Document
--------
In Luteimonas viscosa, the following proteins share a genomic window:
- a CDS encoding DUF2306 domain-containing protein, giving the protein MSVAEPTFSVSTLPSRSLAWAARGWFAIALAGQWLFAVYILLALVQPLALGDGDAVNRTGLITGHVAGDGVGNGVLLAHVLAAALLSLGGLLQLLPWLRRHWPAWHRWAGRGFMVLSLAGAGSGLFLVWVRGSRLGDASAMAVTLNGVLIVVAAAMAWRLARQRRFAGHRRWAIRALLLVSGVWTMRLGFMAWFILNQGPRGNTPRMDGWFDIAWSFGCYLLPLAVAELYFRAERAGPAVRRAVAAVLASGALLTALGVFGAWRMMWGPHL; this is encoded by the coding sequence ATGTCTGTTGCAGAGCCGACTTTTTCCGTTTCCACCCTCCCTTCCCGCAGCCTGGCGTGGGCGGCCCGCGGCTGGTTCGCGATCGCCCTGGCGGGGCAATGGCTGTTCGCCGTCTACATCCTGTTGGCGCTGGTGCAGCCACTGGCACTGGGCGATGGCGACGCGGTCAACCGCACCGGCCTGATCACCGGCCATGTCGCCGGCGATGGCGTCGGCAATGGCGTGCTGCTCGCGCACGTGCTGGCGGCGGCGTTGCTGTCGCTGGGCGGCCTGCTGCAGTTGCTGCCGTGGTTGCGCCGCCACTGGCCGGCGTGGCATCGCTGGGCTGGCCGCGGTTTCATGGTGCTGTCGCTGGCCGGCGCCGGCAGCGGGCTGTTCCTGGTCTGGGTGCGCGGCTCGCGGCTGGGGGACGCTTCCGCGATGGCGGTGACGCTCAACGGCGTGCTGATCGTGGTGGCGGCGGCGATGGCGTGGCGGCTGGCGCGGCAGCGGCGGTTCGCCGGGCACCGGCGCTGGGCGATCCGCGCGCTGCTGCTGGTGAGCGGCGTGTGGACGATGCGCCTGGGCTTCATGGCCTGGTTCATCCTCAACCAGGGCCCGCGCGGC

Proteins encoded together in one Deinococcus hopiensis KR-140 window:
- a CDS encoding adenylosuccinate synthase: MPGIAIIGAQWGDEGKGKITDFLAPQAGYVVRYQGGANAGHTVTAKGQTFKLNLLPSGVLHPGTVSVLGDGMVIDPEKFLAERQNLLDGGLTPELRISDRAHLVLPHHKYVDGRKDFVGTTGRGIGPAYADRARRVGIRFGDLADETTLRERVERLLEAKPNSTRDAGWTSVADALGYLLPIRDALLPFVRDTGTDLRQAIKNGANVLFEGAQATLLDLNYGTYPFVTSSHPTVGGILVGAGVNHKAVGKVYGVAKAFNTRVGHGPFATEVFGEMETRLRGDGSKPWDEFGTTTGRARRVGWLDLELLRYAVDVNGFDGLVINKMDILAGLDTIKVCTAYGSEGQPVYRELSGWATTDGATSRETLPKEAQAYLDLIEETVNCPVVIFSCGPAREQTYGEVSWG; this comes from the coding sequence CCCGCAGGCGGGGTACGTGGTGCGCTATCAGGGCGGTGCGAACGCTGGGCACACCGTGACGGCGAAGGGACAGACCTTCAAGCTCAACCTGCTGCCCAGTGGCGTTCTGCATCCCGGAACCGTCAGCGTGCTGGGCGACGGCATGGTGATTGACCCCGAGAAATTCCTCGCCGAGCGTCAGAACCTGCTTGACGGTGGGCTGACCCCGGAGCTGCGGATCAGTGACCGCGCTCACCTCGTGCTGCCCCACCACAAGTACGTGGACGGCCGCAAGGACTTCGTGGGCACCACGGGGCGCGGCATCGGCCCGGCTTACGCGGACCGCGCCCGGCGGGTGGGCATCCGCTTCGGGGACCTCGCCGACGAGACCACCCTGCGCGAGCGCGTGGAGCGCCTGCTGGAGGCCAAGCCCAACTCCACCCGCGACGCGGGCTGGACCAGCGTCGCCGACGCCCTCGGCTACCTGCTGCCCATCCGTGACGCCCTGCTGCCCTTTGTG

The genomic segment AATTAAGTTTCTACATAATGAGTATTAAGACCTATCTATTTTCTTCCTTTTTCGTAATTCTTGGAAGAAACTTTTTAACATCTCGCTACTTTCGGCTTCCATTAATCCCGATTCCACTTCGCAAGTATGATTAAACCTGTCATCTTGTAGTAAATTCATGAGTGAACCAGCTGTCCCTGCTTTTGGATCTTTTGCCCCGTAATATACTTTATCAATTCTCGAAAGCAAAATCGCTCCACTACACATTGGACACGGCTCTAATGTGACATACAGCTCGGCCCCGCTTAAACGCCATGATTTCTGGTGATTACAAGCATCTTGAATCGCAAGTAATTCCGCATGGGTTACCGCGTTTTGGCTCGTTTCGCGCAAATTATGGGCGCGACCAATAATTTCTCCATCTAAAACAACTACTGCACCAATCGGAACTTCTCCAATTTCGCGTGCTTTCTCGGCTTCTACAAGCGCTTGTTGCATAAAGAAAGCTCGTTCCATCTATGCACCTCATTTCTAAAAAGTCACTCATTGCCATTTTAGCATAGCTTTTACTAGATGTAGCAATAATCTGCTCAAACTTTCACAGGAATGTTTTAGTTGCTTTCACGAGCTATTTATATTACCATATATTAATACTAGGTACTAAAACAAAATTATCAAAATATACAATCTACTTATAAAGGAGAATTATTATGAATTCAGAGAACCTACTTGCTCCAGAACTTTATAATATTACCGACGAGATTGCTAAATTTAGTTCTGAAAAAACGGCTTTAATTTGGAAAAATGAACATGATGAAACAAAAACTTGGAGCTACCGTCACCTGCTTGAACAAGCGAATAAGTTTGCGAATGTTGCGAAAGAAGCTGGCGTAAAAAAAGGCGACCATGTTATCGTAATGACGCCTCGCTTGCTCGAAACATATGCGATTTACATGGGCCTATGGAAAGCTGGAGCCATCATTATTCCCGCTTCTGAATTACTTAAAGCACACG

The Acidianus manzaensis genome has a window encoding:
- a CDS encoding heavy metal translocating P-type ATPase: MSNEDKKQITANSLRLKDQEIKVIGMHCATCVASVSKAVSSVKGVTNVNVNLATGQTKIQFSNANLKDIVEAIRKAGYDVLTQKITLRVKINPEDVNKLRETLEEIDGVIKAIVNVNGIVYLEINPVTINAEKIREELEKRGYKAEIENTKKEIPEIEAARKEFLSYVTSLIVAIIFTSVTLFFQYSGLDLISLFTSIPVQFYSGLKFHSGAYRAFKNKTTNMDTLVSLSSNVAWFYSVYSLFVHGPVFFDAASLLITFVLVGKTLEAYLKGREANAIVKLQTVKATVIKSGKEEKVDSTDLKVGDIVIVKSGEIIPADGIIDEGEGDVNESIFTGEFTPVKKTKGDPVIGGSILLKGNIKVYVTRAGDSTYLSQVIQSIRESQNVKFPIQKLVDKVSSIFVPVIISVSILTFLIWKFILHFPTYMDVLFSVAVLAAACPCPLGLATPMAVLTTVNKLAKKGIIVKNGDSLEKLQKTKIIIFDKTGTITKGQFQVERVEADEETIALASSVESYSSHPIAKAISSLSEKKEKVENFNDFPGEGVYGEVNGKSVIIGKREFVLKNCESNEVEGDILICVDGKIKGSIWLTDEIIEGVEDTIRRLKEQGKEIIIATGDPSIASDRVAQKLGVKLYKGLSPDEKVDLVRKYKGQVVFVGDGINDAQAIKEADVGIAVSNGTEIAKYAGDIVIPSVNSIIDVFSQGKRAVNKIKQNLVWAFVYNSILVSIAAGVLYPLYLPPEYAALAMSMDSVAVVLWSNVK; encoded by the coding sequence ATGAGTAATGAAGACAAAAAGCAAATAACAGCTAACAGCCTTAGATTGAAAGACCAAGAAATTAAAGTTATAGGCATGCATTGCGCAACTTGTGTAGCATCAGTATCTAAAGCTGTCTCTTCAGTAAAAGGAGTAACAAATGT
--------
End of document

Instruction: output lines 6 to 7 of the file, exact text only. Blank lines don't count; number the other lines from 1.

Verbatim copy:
The Acidianus manzaensis genome has a window encoding:
- a CDS encoding heavy metal translocating P-type ATPase: MSNEDKKQITANSLRLKDQEIKVIGMHCATCVASVSKAVSSVKGVTNVNVNLATGQTKIQFSNANLKDIVEAIRKAGYDVLTQKITLRVKINPEDVNKLRETLEEIDGVIKAIVNVNGIVYLEINPVTINAEKIREELEKRGYKAEIENTKKEIPEIEAARKEFLSYVTSLIVAIIFTSVTLFFQYSGLDLISLFTSIPVQFYSGLKFHSGAYRAFKNKTTNMDTLVSLSSNVAWFYSVYSLFVHGPVFFDAASLLITFVLVGKTLEAYLKGREANAIVKLQTVKATVIKSGKEEKVDSTDLKVGDIVIVKSGEIIPADGIIDEGEGDVNESIFTGEFTPVKKTKGDPVIGGSILLKGNIKVYVTRAGDSTYLSQVIQSIRESQNVKFPIQKLVDKVSSIFVPVIISVSILTFLIWKFILHFPTYMDVLFSVAVLAAACPCPLGLATPMAVLTTVNKLAKKGIIVKNGDSLEKLQKTKIIIFDKTGTITKGQFQVERVEADEETIALASSVESYSSHPIAKAISSLSEKKEKVENFNDFPGEGVYGEVNGKSVIIGKREFVLKNCESNEVEGDILICVDGKIKGSIWLTDEIIEGVEDTIRRLKEQGKEIIIATGDPSIASDRVAQKLGVKLYKGLSPDEKVDLVRKYKGQVVFVGDGINDAQAIKEADVGIAVSNGTEIAKYAGDIVIPSVNSIIDVFSQGKRAVNKIKQNLVWAFVYNSILVSIAAGVLYPLYLPPEYAALAMSMDSVAVVLWSNVK; encoded by the coding sequence ATGAGTAATGAAGACAAAAAGCAAATAACAGCTAACAGCCTTAGATTGAAAGACCAAGAAATTAAAGTTATAGGCATGCATTGCGCAACTTGTGTAGCATCAGTATCTAAAGCTGTCTCTTCAGTAAAAGGAGTAACAAATGT